by Clyde Edgerton
I am always a little curious about this sort of book. Mr. Edgerton has published a bunch books and eight of them were New York Times best sellers. So does his editor say, “Write anything you want, Clyde,” or does Clyde fight to publish this non-fiction account of his flying and military experience? There’s even a little bit near the end about his struggle to write Floatplane Notebooks, which I will probably snag and take a look at, but in general this feels a lot like Kurt Vonnegut’s Timequake.
There’s very little real writing; mostly it feels like musing. That’s fine at times, but there doesn’t feel like there’s much effort to carry a through-line or to really write each story as powerfully as possible. There are some nice descriptions of flying both near the beginning and near the end (when he gets back into a little plane). He seems to have trouble with the war effort he is a part of (Vietnam), but he stayed in until the end of his bit and he didn’t turn around and start protesting.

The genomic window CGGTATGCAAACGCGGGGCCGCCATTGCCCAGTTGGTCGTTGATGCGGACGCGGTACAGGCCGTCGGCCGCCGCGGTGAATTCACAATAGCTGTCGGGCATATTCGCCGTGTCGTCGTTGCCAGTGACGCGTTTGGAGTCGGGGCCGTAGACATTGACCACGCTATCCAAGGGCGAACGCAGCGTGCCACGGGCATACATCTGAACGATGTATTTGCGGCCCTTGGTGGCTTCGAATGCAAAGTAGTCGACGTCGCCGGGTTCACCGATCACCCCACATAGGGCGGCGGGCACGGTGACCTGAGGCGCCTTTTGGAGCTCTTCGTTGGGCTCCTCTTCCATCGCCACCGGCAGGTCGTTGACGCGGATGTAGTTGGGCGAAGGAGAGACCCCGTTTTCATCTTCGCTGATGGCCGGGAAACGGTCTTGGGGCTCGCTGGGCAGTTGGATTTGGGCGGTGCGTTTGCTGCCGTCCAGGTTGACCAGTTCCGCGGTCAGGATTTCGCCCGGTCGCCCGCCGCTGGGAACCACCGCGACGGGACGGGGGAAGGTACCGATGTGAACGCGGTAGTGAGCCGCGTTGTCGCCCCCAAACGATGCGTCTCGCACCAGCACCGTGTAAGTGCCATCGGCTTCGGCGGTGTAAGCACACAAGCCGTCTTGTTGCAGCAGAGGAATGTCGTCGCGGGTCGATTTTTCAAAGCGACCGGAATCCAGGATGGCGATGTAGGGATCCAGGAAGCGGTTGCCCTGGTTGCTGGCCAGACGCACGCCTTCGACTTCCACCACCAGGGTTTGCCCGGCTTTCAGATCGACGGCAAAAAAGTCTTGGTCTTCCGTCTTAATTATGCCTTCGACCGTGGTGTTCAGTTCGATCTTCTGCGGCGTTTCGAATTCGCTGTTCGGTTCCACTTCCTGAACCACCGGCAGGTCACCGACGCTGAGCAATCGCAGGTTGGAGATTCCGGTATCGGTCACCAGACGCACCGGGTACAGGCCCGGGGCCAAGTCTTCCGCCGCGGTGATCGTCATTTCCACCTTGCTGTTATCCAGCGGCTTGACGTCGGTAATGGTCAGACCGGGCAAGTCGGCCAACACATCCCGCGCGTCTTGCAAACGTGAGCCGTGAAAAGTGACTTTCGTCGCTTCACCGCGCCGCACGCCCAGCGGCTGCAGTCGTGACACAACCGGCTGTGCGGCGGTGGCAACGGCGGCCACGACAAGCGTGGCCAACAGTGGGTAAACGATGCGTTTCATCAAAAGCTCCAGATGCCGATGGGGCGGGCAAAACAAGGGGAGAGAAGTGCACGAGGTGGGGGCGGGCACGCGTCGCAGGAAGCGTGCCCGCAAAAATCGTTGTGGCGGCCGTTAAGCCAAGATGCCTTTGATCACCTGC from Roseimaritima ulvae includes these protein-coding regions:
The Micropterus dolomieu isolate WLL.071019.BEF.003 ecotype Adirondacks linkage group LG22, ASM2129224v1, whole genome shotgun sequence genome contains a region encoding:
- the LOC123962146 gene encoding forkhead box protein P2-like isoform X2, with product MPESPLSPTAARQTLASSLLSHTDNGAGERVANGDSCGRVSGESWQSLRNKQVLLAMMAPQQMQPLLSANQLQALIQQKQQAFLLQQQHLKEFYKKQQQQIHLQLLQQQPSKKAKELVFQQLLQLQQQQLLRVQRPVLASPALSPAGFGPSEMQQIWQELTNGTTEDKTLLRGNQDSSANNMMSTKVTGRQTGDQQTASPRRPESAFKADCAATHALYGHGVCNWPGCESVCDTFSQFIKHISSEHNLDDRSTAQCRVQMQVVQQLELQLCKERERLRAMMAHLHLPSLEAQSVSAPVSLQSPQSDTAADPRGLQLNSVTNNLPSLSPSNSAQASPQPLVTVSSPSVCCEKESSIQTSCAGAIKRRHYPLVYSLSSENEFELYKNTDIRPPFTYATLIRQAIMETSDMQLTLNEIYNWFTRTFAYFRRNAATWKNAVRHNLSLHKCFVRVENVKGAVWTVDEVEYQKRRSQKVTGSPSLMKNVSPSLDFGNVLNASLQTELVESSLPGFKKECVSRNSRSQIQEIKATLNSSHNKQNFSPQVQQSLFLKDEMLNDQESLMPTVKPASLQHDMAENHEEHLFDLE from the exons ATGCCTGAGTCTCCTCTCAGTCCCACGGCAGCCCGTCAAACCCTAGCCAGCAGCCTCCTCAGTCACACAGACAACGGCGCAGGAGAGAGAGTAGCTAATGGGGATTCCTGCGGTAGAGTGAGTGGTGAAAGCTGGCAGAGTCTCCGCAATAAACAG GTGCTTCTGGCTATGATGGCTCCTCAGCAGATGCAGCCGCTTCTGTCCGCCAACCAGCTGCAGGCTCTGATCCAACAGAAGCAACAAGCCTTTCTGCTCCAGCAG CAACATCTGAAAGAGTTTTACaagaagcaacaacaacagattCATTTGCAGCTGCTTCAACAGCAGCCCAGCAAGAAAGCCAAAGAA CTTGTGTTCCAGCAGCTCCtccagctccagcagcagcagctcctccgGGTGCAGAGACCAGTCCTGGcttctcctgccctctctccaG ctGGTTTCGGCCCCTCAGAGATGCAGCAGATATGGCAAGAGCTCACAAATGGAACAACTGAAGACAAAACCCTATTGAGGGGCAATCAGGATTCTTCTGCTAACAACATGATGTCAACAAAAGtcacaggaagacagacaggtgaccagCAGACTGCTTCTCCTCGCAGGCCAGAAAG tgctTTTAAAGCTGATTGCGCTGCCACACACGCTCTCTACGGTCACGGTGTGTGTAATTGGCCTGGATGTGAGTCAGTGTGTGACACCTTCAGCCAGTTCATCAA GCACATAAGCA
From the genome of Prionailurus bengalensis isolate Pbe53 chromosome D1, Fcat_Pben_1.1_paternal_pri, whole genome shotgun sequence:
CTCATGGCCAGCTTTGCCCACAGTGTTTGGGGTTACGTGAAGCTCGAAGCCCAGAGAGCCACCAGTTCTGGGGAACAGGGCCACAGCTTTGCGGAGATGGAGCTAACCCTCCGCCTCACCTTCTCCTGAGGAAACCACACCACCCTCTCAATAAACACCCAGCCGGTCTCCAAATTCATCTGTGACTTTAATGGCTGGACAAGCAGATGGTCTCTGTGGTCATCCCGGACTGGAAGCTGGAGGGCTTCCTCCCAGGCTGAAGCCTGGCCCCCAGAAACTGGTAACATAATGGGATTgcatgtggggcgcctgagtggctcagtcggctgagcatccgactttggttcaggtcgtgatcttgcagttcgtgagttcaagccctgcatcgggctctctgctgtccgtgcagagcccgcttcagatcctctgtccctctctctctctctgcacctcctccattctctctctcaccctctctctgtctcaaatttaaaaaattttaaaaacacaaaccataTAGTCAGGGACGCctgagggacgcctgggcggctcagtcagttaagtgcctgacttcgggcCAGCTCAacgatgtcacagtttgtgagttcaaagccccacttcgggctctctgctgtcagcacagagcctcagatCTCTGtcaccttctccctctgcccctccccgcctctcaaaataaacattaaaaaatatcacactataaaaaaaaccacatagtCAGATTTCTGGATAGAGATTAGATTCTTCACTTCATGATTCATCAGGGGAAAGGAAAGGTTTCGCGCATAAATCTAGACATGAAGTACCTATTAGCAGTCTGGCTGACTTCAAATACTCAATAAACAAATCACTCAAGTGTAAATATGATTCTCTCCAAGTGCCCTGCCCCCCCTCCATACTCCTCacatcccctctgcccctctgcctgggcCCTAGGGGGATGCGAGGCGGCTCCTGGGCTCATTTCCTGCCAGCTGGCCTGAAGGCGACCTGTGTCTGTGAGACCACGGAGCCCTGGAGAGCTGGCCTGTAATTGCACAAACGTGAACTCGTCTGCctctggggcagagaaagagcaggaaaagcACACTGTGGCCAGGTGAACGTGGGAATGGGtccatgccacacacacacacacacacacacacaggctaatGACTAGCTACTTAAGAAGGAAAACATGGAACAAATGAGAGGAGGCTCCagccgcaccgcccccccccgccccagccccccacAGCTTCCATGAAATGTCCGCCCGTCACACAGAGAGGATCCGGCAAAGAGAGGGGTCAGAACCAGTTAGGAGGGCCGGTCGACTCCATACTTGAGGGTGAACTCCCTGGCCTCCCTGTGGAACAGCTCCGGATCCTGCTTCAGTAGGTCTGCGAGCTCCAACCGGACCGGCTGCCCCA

I would have liked some more about flying.